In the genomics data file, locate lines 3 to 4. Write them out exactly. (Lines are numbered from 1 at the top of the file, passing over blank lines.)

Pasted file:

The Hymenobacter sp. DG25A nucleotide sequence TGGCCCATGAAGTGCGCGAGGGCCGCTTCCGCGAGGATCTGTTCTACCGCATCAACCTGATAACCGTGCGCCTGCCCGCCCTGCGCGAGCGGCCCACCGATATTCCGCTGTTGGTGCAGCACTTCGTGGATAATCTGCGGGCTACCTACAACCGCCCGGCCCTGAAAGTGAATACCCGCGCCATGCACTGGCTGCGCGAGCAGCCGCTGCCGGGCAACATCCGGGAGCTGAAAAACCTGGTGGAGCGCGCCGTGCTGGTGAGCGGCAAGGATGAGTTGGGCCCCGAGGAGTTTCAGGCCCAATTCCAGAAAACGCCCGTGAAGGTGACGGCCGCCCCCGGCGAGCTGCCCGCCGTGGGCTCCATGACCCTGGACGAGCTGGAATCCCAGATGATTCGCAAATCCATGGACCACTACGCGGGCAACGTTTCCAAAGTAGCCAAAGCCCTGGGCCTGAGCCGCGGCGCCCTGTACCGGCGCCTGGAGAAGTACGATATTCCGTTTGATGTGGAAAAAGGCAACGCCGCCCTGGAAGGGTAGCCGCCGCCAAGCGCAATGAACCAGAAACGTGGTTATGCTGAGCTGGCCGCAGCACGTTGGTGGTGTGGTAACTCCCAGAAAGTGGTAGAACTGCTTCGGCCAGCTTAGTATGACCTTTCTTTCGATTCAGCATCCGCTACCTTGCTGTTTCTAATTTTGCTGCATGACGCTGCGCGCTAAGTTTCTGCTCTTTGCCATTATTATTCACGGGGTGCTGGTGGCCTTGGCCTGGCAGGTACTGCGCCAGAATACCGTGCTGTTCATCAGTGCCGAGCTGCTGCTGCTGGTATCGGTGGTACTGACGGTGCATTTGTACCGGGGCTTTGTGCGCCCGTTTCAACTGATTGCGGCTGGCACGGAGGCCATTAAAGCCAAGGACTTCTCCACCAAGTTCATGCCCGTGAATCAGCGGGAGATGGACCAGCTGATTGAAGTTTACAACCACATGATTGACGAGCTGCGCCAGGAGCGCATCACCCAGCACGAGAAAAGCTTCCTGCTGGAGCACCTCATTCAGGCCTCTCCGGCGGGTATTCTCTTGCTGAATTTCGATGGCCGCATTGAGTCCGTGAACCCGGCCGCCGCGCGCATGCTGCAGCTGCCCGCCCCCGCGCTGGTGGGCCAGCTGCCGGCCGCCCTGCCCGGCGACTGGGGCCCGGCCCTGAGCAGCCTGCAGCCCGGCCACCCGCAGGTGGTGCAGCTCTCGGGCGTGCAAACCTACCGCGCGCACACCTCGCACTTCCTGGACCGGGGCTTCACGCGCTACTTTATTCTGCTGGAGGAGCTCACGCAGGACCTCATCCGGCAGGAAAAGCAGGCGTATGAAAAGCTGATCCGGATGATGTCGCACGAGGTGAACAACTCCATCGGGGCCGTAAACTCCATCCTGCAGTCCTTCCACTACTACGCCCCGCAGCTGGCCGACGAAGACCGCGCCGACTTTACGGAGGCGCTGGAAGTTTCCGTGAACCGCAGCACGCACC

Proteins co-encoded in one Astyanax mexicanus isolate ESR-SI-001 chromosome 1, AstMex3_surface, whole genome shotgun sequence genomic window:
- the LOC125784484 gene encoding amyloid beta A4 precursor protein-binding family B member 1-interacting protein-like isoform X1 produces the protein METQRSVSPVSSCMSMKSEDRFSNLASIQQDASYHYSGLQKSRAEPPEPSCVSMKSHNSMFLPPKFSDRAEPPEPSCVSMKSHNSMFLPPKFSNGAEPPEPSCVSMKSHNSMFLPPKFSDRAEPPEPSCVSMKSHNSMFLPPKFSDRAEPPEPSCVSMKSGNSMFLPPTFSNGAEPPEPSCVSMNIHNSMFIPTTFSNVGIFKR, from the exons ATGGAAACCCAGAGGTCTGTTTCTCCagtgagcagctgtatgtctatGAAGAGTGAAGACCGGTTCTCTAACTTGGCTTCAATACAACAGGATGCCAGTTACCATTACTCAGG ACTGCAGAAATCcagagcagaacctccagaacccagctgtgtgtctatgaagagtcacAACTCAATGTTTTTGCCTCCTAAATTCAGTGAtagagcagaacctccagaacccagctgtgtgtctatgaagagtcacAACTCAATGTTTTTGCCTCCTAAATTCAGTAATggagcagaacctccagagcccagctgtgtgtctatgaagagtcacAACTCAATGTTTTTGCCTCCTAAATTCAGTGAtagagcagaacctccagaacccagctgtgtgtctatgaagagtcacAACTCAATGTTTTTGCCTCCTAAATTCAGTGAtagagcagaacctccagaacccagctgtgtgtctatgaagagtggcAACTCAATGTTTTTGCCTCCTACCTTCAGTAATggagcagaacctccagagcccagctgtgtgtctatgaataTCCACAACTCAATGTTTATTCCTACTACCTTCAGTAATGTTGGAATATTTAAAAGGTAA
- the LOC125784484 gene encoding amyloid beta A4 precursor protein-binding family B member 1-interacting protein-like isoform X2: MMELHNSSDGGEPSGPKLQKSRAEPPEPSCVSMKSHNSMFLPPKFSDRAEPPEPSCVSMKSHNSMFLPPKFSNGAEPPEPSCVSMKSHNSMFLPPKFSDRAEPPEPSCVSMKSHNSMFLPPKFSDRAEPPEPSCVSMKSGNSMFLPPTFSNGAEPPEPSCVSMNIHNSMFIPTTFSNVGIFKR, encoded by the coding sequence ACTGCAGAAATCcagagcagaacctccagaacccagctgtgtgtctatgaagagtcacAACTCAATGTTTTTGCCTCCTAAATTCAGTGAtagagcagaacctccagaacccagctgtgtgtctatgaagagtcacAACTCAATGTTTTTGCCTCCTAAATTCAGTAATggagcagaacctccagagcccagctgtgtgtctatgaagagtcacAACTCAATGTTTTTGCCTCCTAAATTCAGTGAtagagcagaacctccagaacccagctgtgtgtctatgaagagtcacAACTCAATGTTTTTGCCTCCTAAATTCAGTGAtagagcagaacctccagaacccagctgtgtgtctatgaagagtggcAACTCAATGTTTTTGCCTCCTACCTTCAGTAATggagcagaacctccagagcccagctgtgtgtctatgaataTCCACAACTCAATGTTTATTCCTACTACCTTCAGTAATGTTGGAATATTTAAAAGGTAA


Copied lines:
- the LOC125784484 gene encoding amyloid beta A4 precursor protein-binding family B member 1-interacting protein-like isoform X1 produces the protein METQRSVSPVSSCMSMKSEDRFSNLASIQQDASYHYSGLQKSRAEPPEPSCVSMKSHNSMFLPPKFSDRAEPPEPSCVSMKSHNSMFLPPKFSNGAEPPEPSCVSMKSHNSMFLPPKFSDRAEPPEPSCVSMKSHNSMFLPPKFSDRAEPPEPSCVSMKSGNSMFLPPTFSNGAEPPEPSCVSMNIHNSMFIPTTFSNVGIFKR, from the exons ATGGAAACCCAGAGGTCTGTTTCTCCagtgagcagctgtatgtctatGAAGAGTGAAGACCGGTTCTCTAACTTGGCTTCAATACAACAGGATGCCAGTTACCATTACTCAGG ACTGCAGAAATCcagagcagaacctccagaacccagctgtgtgtctatgaagagtcacAACTCAATGTTTTTGCCTCCTAAATTCAGTGAtagagcagaacctccagaacccagctgtgtgtctatgaagagtcacAACTCAATGTTTTTGCCTCCTAAATTCAGTAATggagcagaacctccagagcccagctgtgtgtctatgaagagtcacAACTCAATGTTTTTGCCTCCTAAATTCAGTGAtagagcagaacctccagaacccagctgtgtgtctatgaagagtcacAACTCAATGTTTTTGCCTCCTAAATTCAGTGAtagagcagaacctccagaacccagctgtgtgtctatgaagagtggcAACTCAATGTTTTTGCCTCCTACCTTCAGTAATggagcagaacctccagagcccagctgtgtgtctatgaataTCCACAACTCAATGTTTATTCCTACTACCTTCAGTAATGTTGGAATATTTAAAAGGTAA
- the LOC125784484 gene encoding amyloid beta A4 precursor protein-binding family B member 1-interacting protein-like isoform X2: MMELHNSSDGGEPSGPKLQKSRAEPPEPSCVSMKSHNSMFLPPKFSDRAEPPEPSCVSMKSHNSMFLPPKFSNGAEPPEPSCVSMKSHNSMFLPPKFSDRAEPPEPSCVSMKSHNSMFLPPKFSDRAEPPEPSCVSMKSGNSMFLPPTFSNGAEPPEPSCVSMNIHNSMFIPTTFSNVGIFKR, encoded by the coding sequence ACTGCAGAAATCcagagcagaacctccagaacccagctgtgtgtctatgaagagtcacAACTCAATGTTTTTGCCTCCTAAATTCAGTGAtagagcagaacctccagaacccagctgtgtgtctatgaagagtcacAACTCAATGTTTTTGCCTCCTAAATTCAGTAATggagcagaacctccagagcccagctgtgtgtctatgaagagtcacAACTCAATGTTTTTGCCTCCTAAATTCAGTGAtagagcagaacctccagaacccagctgtgtgtctatgaagagtcacAACTCAATGTTTTTGCCTCCTAAATTCAGTGAtagagcagaacctccagaacccagctgtgtgtctatgaagagtggcAACTCAATGTTTTTGCCTCCTACCTTCAGTAATggagcagaacctccagagcccagctgtgtgtctatgaataTCCACAACTCAATGTTTATTCCTACTACCTTCAGTAATGTTGGAATATTTAAAAGGTAA